Study of Family Life in Urban China, 1999, also referred to simply as the “Three-City Survey,” is a 1999 survey of urban residents in three large Chinese cities: Shanghai, Wuhan, and Xi’an. The study focused on the social and economic aspects of the family, particularly, the effects of economic reform on family life, cultural practices, and civic values.
The Work and Family Life Study (WFLS) is a follow up to Marital Instability Over the Life Course (MIOLC). The MIOLC examined the causes of marital instability throughout the life course, and contains 6 waves of data collected between 1980 and 2000, which were gathered from married respondents who were between the ages of 18 and 55. The Work and Family Life Study provides data for use in assessing: changes in marital quality between 1980 and 2000; the effects of family-of-origin characteristics and marital history on the physical and psychological health of respondents; and evaluating sample attrition, factors which lead to attrition, and attrition bias. The WFLS collected new cross-sectional information on married people 55 years of age and younger. The Work and Family Life Study’s Public Use Cross Section is the latest addition to the data collections. This new Public Use Cross Section studies the effects of wives’ participation in the labor force on marriage and marital instability. Also provided in this collection are the Public Use All Waves, containing information from Waves I through VI, which were collected in 1980, 1983, 1987, 1992-1994, 1997, and 2000. Among the variables included in all six waves are age, sex, educational attainment, marital status and history, attitude toward divorce, number of children, religious affiliation, and income level.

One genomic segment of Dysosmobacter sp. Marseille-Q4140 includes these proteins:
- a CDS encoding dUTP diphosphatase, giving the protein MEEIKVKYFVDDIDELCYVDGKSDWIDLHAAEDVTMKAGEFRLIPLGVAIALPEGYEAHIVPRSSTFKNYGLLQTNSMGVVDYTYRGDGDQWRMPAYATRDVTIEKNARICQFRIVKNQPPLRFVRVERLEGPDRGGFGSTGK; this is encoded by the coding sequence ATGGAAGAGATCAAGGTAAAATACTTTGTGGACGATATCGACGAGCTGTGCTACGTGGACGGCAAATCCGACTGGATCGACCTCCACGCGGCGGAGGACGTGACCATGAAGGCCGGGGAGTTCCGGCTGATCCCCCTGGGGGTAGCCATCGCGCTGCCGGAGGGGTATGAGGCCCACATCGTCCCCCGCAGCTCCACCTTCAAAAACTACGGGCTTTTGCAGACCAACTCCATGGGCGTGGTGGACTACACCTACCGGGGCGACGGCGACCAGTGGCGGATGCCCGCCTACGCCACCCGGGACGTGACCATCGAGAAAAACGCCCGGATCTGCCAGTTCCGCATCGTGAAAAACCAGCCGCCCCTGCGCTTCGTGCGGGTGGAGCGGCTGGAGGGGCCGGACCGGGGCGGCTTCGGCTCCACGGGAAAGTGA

Rutgers School of Criminal Justice professor Johanna Christian’s data on Exploring Factors Influencing Family Members Connections to Incarcerated Individuals in New Jersey, 2005-2006 is now available at ICPSR. This study reports the results of interviews with male prisoners and their family members on their relationships. Note that researchers who wish to use this data must complete a Restricted Data Use Agreement before being granted access.